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Maxson v. Rodriguez

United States District Court, District of Nevada

March 23, 2015

Kimberly A. Maxson, Plaintiff,
v.
Esther C. Rodriguez; Susan Dillow; Rodriguez Law Offices, P.C., Defendants.

ORDER

Gloria M. Navarro, Chief Judge, United States District Court

Pending before the Court is pro se Plaintiff Kimberly A. Maxson’s Motion to Reconsider. (ECF No 11). For the reasons set forth herein, the Court will deny this Motion.

I. BACKGROUND

This case centers upon allegations of malpractice against Plaintiff’s former attorney, Esther C. Rodriguez. (Compl., ECF No. 1).[1] The Complaint alleges that Defendant Rodriguez represented Plaintiff in a Nevada workers’ compensation action in 2011. (Id. at 1:16-21). Plaintiff claims that, after various alleged acts of professional misconduct, Defendant Rodriguez withdrew as her counsel. (Id. at 2:2-16). Based on the allegations in the Complaint, Plaintiff purports to assert claims for: (1) Legal Malpractice pursuant to Nev. Rev. Stat. § 11.207, (2) Fraud, and (3) “Conspiracy Against Rights.” (Id. at 1).

On October 20, 2014, the Court ordered that Plaintiff show cause, by November 12, 2014, as to why this case should not be dismissed for lack of subject matter jurisdiction. (ECF No. 3). After Plaintiff failed to respond to this Minute Order, the Court dismissed Plaintiff’s Complaint on November 19, 2014. (ECF No. 8). In the instant Motion, Plaintiff requests that the Court reconsider its dismissal Order.

II. DISCUSSION

“[A] motion for reconsideration should not be granted, absent highly unusual circumstances.” Carroll v. Nakatani, 342 F.3d 934, 945 (9th Cir. 2003) (citation omitted). Reconsideration is appropriate where: (1) the court is presented with newly discovered evidence, (2) the court committed clear error or the initial decision was manifestly unjust, or (3) if there is an intervening change in controlling law. School Dist. No. 1J, Multnomah County v. ACandS, Inc., 5 F.3d 1255, 1263 (9th Cir. 1993).

Claiming that she did not receive notice of the Court’s October 20, 2014 Minute Order, Plaintiff argues that the dismissal of her Complaint should be reconsidered because her claims have merit under various provisions of Nevada law. (Mot., ECF No. 11). However, whether Plaintiff’s claims are adequately supported by Nevada law is immaterial to determining whether the Court has jurisdiction over the instant case.

Federal courts are courts of limited jurisdiction, possessing only those powers granted by the Constitution and statute. See United States v. Marks, 530 F.3d 799, 810 (9th Cir. 2008). There is a strong presumption against subject matter jurisdiction, and the burden of overcoming this presumption falls upon the party asserting that jurisdiction exists. See Kokkonen v. Guardian Life Ins. Co. of Am., 511 U.S. 375, 377 (1994).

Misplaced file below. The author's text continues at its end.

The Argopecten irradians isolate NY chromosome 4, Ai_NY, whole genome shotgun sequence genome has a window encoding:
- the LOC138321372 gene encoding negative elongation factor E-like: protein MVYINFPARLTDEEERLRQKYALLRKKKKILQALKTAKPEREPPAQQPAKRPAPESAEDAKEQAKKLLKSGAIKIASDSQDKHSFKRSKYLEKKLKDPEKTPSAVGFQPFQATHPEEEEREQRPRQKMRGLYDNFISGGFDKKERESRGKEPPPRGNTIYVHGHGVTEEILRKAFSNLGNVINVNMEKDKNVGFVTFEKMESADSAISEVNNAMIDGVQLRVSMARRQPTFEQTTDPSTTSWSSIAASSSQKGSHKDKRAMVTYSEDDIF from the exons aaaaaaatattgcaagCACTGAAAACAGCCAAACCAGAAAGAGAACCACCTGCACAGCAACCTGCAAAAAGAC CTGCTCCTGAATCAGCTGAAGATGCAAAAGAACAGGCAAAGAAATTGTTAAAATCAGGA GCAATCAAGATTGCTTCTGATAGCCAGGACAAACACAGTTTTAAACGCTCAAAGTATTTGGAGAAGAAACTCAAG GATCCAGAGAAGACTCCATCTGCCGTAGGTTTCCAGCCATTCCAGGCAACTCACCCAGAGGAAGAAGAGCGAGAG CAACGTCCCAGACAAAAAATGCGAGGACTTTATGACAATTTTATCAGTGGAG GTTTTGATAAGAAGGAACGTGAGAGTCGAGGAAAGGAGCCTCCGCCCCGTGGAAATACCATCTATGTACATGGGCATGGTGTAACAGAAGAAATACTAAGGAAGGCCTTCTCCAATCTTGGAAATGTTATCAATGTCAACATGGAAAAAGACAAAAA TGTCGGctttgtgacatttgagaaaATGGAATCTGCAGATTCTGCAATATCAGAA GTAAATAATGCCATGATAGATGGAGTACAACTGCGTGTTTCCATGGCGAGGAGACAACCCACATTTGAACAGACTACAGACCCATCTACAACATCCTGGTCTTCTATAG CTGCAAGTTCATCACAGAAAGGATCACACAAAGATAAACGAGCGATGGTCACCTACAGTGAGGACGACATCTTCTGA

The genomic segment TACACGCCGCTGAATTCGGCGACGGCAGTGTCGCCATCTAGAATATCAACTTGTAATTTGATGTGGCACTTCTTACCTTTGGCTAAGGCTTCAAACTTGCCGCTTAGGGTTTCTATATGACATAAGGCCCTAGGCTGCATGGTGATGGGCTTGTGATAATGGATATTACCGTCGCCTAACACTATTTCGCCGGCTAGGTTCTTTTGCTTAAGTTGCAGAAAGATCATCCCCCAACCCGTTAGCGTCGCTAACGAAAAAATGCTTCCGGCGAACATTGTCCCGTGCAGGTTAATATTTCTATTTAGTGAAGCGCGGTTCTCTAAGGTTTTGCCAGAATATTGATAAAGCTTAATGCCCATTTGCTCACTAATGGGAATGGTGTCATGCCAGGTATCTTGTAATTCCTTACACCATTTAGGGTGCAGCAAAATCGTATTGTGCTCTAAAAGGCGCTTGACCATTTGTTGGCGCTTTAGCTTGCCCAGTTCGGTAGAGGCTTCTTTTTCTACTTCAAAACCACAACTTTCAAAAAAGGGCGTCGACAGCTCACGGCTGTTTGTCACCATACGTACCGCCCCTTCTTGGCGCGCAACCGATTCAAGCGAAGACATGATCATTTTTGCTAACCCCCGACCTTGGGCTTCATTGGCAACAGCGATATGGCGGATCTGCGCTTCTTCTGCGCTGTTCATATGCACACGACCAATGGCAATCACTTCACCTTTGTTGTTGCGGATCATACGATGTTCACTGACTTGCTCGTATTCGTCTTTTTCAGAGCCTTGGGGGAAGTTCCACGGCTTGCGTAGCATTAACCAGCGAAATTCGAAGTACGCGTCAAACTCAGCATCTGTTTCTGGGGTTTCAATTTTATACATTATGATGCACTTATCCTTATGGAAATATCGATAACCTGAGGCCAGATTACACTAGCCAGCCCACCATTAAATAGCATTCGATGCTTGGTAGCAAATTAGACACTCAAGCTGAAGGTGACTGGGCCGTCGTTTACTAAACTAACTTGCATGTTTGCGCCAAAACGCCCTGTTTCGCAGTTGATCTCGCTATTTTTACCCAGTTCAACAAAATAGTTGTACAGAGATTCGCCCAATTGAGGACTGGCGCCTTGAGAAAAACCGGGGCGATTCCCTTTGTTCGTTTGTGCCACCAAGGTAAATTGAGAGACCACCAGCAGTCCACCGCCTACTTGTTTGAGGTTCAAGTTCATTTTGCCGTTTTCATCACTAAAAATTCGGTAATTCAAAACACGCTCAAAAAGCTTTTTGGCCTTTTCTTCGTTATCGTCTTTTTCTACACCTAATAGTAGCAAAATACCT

A court may raise the question of subject matter jurisdiction sua sponte at any time during an action. United States v. Moreno-Morillo, 334 F.3d 819, 830 (9th Cir. 2003). Regardless of who raises the issue, “when a federal court concludes that it lacks subject-matter jurisdiction, the court must dismiss the complaint in its entirety.” Arbaugh v. Y & H Corp., 546 U.S. 500, 514 (2006).

In the instant case, Plaintiff originally asserted that the Court had jurisdiction over this case pursuant to 28 U.S.C. § 1331. This Section provides, “The district courts shall have original jurisdiction of all civil actions arising under the Constitution, laws, or treaties of the United States.” 28 U.S.C. § 1331. However, in reviewing the Complaint, the Court was unable to identify which, if any, of Plaintiff’s claims arose under the Constitution or federal law.

In her Motion, Plaintiff states that she believes that Defendants committed a “conspiracy against rights” in violation of 18 U.S.C. § 241. (Mot. 6:21-22, ECF No. 11). However, as 18 U.S.C. § 241 is a criminal statute which does not create a private claim for relief, it does not create a basis for subject matter jurisdiction in the instant case. See Aldabe v. Aldabe, 616 F.2d 1089, 1092 (9th Cir. 1980); Massi v. Walgreen Co., No. 13-2950-CMC-PJG, 2015 WL 1020875 (D.S.C. Mar. 9, 2015). Therefore, after considering the arguments set forth in the instant Motion, the Court finds that Plaintiff has still failed to demonstrate that the Court may exercise subject matter jurisdiction over this case. Accordingly, as Plaintiff has failed to present new relevant evidence, show clear error, or demonstrate that there has been a change in the controlling law, the Motion will be denied.[2]

III. CONCLUSION

IT IS HEREBY ORDERED that Plaintiffs Motion to Reconsider, (ECF No. 11), is DENIED


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